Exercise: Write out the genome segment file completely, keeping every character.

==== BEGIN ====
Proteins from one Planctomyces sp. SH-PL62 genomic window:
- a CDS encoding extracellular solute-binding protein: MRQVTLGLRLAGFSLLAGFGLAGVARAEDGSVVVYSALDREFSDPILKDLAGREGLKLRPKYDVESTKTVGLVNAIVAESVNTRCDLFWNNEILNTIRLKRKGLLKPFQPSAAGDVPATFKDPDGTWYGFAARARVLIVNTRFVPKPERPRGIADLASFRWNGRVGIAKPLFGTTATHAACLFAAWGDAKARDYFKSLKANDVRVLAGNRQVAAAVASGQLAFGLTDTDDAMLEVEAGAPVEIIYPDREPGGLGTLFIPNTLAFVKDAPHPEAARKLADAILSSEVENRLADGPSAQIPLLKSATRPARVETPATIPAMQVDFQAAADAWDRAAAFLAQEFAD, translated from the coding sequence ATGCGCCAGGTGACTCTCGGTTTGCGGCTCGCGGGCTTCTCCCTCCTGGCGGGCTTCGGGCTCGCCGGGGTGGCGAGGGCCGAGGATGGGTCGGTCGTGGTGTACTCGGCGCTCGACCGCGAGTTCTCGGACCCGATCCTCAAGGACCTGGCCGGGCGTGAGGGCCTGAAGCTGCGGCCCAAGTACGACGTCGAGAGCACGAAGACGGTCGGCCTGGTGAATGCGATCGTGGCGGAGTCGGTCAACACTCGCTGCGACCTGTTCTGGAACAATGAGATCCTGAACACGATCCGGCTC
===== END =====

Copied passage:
Proteins from one Planctomyces sp. SH-PL62 genomic window:
- a CDS encoding extracellular solute-binding protein: MRQVTLGLRLAGFSLLAGFGLAGVARAEDGSVVVYSALDREFSDPILKDLAGREGLKLRPKYDVESTKTVGLVNAIVAESVNTRCDLFWNNEILNTIRLKRKGLLKPFQPSAAGDVPATFKDPDGTWYGFAARARVLIVNTRFVPKPERPRGIADLASFRWNGRVGIAKPLFGTTATHAACLFAAWGDAKARDYFKSLKANDVRVLAGNRQVAAAVASGQLAFGLTDTDDAMLEVEAGAPVEIIYPDREPGGLGTLFIPNTLAFVKDAPHPEAARKLADAILSSEVENRLADGPSAQIPLLKSATRPARVETPATIPAMQVDFQAAADAWDRAAAFLAQEFAD, translated from the coding sequence ATGCGCCAGGTGACTCTCGGTTTGCGGCTCGCGGGCTTCTCCCTCCTGGCGGGCTTCGGGCTCGCCGGGGTGGCGAGGGCCGAGGATGGGTCGGTCGTGGTGTACTCGGCGCTCGACCGCGAGTTCTCGGACCCGATCCTCAAGGACCTGGCCGGGCGTGAGGGCCTGAAGCTGCGGCCCAAGTACGACGTCGAGAGCACGAAGACGGTCGGCCTGGTGAATGCGATCGTGGCGGAGTCGGTCAACACTCGCTGCGACCTGTTCTGGAACAATGAGATCCTGAACACGATCCGGCTC